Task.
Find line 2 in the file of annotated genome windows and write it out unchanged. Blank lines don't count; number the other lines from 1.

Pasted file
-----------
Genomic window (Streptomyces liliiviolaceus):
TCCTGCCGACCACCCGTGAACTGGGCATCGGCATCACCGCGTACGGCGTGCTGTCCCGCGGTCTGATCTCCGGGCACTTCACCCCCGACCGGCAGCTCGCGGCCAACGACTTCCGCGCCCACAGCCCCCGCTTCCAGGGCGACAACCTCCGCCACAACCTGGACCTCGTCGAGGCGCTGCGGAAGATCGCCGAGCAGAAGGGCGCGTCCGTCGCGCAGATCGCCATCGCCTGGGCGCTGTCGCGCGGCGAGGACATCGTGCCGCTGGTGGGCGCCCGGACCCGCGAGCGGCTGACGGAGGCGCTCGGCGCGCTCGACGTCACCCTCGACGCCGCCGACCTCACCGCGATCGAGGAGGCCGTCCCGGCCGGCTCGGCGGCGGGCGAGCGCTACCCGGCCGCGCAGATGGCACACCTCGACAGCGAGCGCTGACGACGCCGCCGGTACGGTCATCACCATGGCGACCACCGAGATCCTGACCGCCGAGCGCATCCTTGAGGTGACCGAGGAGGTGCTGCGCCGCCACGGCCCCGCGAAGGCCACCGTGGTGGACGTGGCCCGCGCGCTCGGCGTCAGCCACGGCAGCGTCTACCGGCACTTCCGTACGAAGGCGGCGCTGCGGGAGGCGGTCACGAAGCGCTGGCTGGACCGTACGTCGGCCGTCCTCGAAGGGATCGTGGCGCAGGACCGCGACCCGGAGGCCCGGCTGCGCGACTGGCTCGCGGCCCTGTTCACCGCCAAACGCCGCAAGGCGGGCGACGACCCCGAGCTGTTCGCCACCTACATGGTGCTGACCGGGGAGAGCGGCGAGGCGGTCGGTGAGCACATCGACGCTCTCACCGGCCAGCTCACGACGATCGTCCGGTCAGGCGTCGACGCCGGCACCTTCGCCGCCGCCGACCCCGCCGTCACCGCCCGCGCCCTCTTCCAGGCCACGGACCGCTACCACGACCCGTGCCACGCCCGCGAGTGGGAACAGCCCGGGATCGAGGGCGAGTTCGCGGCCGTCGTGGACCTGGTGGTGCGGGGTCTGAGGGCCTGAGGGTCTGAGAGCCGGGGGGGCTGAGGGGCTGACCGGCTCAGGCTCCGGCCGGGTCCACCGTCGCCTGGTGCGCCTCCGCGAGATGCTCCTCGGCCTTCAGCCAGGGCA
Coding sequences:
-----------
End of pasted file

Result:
TCCTGCCGACCACCCGTGAACTGGGCATCGGCATCACCGCGTACGGCGTGCTGTCCCGCGGTCTGATCTCCGGGCACTTCACCCCCGACCGGCAGCTCGCGGCCAACGACTTCCGCGCCCACAGCCCCCGCTTCCAGGGCGACAACCTCCGCCACAACCTGGACCTCGTCGAGGCGCTGCGGAAGATCGCCGAGCAGAAGGGCGCGTCCGTCGCGCAGATCGCCATCGCCTGGGCGCTGTCGCGCGGCGAGGACATCGTGCCGCTGGTGGGCGCCCGGACCCGCGAGCGGCTGACGGAGGCGCTCGGCGCGCTCGACGTCACCCTCGACGCCGCCGACCTCACCGCGATCGAGGAGGCCGTCCCGGCCGGCTCGGCGGCGGGCGAGCGCTACCCGGCCGCGCAGATGGCACACCTCGACAGCGAGCGCTGACGACGCCGCCGGTACGGTCATCACCATGGCGACCACCGAGATCCTGACCGCCGAGCGCATCCTTGAGGTGACCGAGGAGGTGCTGCGCCGCCACGGCCCCGCGAAGGCCACCGTGGTGGACGTGGCCCGCGCGCTCGGCGTCAGCCACGGCAGCGTCTACCGGCACTTCCGTACGAAGGCGGCGCTGCGGGAGGCGGTCACGAAGCGCTGGCTGGACCGTACGTCGGCCGTCCTCGAAGGGATCGTGGCGCAGGACCGCGACCCGGAGGCCCGGCTGCGCGACTGGCTCGCGGCCCTGTTCACCGCCAAACGCCGCAAGGCGGGCGACGACCCCGAGCTGTTCGCCACCTACATGGTGCTGACCGGGGAGAGCGGCGAGGCGGTCGGTGAGCACATCGACGCTCTCACCGGCCAGCTCACGACGATCGTCCGGTCAGGCGTCGACGCCGGCACCTTCGCCGCCGCCGACCCCGCCGTCACCGCCCGCGCCCTCTTCCAGGCCACGGACCGCTACCACGACCCGTGCCACGCCCGCGAGTGGGAACAGCCCGGGATCGAGGGCGAGTTCGCGGCCGTCGTGGACCTGGTGGTGCGGGGTCTGAGGGCCTGAGGGTCTGAGAGCCGGGGGGGCTGAGGGGCTGACCGGCTCAGGCTCCGGCCGGGTCCACCGTCGCCTGGTGCGCCTCCGCGAGATGCTCCTCGGCCTTCAGCCAGGGCA